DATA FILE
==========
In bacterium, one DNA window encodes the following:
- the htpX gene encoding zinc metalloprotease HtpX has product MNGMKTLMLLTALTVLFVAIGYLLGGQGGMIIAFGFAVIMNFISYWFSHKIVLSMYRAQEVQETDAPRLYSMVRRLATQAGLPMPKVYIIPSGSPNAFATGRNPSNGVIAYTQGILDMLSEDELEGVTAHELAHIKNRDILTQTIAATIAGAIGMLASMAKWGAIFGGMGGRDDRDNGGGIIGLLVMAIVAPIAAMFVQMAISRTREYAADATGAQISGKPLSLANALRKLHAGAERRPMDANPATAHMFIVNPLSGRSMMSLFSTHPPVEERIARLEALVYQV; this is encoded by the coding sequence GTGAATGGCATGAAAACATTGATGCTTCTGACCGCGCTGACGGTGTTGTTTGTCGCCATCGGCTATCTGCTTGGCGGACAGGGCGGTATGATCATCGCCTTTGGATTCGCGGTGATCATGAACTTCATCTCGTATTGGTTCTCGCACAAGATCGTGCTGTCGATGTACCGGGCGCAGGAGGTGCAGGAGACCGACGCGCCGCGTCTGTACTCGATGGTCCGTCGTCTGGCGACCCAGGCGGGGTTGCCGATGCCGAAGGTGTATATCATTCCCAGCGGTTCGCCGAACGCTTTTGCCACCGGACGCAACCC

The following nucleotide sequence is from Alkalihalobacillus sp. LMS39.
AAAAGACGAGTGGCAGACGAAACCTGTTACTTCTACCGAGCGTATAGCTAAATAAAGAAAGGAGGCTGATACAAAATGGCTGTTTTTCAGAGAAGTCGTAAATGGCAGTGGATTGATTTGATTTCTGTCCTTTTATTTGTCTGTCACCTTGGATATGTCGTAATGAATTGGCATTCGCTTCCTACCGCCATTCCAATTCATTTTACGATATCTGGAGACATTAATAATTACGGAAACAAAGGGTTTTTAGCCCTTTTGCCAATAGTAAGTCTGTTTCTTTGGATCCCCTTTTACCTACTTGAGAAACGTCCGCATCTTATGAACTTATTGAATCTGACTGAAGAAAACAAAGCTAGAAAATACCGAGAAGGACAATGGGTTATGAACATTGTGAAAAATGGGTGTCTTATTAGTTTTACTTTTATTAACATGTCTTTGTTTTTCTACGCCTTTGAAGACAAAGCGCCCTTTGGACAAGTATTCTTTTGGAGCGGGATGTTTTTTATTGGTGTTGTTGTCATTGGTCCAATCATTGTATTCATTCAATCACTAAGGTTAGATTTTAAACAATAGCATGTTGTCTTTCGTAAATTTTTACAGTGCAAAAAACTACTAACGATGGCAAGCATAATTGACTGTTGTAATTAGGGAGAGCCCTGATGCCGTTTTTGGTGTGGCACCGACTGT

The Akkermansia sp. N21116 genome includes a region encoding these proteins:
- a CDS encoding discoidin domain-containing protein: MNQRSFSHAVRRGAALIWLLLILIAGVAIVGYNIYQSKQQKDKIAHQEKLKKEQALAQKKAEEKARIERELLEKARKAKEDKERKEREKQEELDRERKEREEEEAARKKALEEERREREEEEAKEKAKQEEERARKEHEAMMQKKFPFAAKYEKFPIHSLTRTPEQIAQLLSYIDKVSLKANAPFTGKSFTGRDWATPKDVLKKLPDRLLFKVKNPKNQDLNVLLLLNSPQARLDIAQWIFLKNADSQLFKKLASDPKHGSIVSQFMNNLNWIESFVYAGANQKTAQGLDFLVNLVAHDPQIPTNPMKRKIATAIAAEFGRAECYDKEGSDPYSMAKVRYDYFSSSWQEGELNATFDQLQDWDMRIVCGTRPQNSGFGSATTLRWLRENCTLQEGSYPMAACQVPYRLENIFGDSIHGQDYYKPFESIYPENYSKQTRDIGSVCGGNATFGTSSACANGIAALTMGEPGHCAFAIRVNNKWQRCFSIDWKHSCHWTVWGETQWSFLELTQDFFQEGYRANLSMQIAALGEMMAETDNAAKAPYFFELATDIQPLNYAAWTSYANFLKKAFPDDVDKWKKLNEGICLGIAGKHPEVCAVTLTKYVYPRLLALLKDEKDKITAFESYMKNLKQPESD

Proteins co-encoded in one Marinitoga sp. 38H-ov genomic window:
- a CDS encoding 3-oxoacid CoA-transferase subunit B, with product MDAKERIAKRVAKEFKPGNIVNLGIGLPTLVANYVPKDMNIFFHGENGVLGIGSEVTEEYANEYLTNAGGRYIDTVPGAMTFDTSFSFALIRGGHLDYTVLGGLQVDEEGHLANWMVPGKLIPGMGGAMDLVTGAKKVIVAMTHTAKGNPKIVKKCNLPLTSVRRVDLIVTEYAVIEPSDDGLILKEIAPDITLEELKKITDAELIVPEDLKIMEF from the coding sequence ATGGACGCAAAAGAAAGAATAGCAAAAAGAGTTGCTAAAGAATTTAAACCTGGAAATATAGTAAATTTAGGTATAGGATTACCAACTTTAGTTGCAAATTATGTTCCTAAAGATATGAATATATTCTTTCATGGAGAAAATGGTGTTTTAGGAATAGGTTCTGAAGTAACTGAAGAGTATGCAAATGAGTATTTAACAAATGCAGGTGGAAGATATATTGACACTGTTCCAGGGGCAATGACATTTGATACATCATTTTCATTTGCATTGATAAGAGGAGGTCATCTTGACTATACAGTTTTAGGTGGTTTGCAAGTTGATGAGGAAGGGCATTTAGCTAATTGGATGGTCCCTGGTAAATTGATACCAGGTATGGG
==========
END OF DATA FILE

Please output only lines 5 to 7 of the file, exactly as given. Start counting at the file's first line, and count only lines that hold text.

The Akkermansia sp. N21116 genome includes a region encoding these proteins:
- a CDS encoding discoidin domain-containing protein: MNQRSFSHAVRRGAALIWLLLILIAGVAIVGYNIYQSKQQKDKIAHQEKLKKEQALAQKKAEEKARIERELLEKARKAKEDKERKEREKQEELDRERKEREEEEAARKKALEEERREREEEEAKEKAKQEEERARKEHEAMMQKKFPFAAKYEKFPIHSLTRTPEQIAQLLSYIDKVSLKANAPFTGKSFTGRDWATPKDVLKKLPDRLLFKVKNPKNQDLNVLLLLNSPQARLDIAQWIFLKNADSQLFKKLASDPKHGSIVSQFMNNLNWIESFVYAGANQKTAQGLDFLVNLVAHDPQIPTNPMKRKIATAIAAEFGRAECYDKEGSDPYSMAKVRYDYFSSSWQEGELNATFDQLQDWDMRIVCGTRPQNSGFGSATTLRWLRENCTLQEGSYPMAACQVPYRLENIFGDSIHGQDYYKPFESIYPENYSKQTRDIGSVCGGNATFGTSSACANGIAALTMGEPGHCAFAIRVNNKWQRCFSIDWKHSCHWTVWGETQWSFLELTQDFFQEGYRANLSMQIAALGEMMAETDNAAKAPYFFELATDIQPLNYAAWTSYANFLKKAFPDDVDKWKKLNEGICLGIAGKHPEVCAVTLTKYVYPRLLALLKDEKDKITAFESYMKNLKQPESD

Proteins co-encoded in one Marinitoga sp. 38H-ov genomic window: